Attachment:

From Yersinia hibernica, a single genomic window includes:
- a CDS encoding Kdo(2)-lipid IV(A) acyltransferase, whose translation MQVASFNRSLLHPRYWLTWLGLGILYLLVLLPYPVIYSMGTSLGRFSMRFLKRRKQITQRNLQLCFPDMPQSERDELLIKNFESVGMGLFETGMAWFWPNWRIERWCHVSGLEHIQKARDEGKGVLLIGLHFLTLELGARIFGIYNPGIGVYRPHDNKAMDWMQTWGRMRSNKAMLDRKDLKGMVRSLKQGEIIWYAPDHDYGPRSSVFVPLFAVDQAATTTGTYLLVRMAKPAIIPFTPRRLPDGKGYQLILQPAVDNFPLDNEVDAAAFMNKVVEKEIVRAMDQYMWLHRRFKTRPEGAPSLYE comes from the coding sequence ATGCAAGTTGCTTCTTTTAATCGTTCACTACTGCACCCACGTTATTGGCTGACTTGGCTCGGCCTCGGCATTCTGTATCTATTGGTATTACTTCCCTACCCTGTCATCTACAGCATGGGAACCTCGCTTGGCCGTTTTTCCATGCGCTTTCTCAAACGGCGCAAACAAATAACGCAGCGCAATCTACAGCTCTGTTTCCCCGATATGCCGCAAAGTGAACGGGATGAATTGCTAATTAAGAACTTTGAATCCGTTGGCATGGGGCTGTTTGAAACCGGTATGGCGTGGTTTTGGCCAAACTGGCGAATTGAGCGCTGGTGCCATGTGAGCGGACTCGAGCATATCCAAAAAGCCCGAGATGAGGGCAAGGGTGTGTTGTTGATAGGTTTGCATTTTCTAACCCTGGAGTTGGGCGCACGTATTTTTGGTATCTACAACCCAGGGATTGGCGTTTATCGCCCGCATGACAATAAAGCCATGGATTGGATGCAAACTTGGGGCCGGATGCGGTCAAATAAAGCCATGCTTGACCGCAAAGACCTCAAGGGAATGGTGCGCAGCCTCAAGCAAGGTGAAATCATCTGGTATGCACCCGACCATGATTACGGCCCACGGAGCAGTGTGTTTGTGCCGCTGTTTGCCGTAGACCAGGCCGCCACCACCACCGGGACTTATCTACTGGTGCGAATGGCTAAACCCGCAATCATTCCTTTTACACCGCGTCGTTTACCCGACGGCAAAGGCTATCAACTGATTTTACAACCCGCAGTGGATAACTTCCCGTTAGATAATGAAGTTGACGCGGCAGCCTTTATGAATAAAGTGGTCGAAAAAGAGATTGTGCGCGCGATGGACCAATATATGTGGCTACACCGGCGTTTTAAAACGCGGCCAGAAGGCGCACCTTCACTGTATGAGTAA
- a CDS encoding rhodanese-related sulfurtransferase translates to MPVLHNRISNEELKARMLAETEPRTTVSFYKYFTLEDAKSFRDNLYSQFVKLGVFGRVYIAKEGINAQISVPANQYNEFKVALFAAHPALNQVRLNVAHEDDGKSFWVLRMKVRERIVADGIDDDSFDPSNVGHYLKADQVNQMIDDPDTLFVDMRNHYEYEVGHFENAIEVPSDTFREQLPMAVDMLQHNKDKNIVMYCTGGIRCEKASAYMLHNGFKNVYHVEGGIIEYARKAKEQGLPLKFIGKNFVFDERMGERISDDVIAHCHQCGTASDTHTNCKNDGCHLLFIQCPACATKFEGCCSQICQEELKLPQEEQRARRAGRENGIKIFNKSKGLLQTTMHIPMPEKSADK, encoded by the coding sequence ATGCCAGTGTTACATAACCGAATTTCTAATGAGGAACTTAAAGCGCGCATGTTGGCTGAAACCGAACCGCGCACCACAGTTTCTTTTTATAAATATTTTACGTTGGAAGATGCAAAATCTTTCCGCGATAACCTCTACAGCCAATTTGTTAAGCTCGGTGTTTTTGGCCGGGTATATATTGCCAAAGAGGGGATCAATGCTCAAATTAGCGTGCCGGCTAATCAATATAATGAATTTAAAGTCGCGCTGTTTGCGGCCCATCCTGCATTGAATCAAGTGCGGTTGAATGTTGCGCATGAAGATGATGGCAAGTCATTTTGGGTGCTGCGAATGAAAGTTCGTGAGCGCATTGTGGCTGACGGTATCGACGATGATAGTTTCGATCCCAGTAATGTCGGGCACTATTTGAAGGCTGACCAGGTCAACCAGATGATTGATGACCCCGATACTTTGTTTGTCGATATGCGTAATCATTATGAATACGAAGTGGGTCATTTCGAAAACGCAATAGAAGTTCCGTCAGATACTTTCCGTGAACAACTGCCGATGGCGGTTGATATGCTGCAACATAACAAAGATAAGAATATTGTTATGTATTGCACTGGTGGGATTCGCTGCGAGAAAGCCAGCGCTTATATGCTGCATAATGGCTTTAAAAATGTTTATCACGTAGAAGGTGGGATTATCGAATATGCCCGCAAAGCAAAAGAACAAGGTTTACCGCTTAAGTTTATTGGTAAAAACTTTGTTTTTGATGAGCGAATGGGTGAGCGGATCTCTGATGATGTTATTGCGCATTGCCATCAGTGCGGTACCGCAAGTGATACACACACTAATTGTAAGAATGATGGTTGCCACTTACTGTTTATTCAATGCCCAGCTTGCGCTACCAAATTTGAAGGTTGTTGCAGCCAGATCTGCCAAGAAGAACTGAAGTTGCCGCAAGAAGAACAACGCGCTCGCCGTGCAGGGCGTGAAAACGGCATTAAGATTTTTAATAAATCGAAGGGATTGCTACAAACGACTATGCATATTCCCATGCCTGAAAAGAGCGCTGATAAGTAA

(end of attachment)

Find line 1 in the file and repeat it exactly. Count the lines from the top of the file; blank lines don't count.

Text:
From Yersinia hibernica, a single genomic window includes: